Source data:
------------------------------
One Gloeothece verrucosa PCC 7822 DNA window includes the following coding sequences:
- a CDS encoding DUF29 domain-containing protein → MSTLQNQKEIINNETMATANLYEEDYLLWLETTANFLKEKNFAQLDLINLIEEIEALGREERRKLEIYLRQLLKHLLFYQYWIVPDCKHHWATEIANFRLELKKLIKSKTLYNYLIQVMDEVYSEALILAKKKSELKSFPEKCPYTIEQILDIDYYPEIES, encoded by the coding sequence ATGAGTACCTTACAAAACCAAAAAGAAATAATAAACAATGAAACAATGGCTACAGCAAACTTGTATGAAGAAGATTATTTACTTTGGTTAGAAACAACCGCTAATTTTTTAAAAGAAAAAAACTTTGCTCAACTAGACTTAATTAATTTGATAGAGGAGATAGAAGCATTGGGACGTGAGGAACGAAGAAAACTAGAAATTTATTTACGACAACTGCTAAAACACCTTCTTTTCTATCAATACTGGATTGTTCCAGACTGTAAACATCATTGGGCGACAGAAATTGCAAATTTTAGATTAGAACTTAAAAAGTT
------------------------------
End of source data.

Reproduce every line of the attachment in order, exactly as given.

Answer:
One Gloeothece verrucosa PCC 7822 DNA window includes the following coding sequences:
- a CDS encoding DUF29 domain-containing protein → MSTLQNQKEIINNETMATANLYEEDYLLWLETTANFLKEKNFAQLDLINLIEEIEALGREERRKLEIYLRQLLKHLLFYQYWIVPDCKHHWATEIANFRLELKKLIKSKTLYNYLIQVMDEVYSEALILAKKKSELKSFPEKCPYTIEQILDIDYYPEIES, encoded by the coding sequence ATGAGTACCTTACAAAACCAAAAAGAAATAATAAACAATGAAACAATGGCTACAGCAAACTTGTATGAAGAAGATTATTTACTTTGGTTAGAAACAACCGCTAATTTTTTAAAAGAAAAAAACTTTGCTCAACTAGACTTAATTAATTTGATAGAGGAGATAGAAGCATTGGGACGTGAGGAACGAAGAAAACTAGAAATTTATTTACGACAACTGCTAAAACACCTTCTTTTCTATCAATACTGGATTGTTCCAGACTGTAAACATCATTGGGCGACAGAAATTGCAAATTTTAGATTAGAACTTAAAAAGTT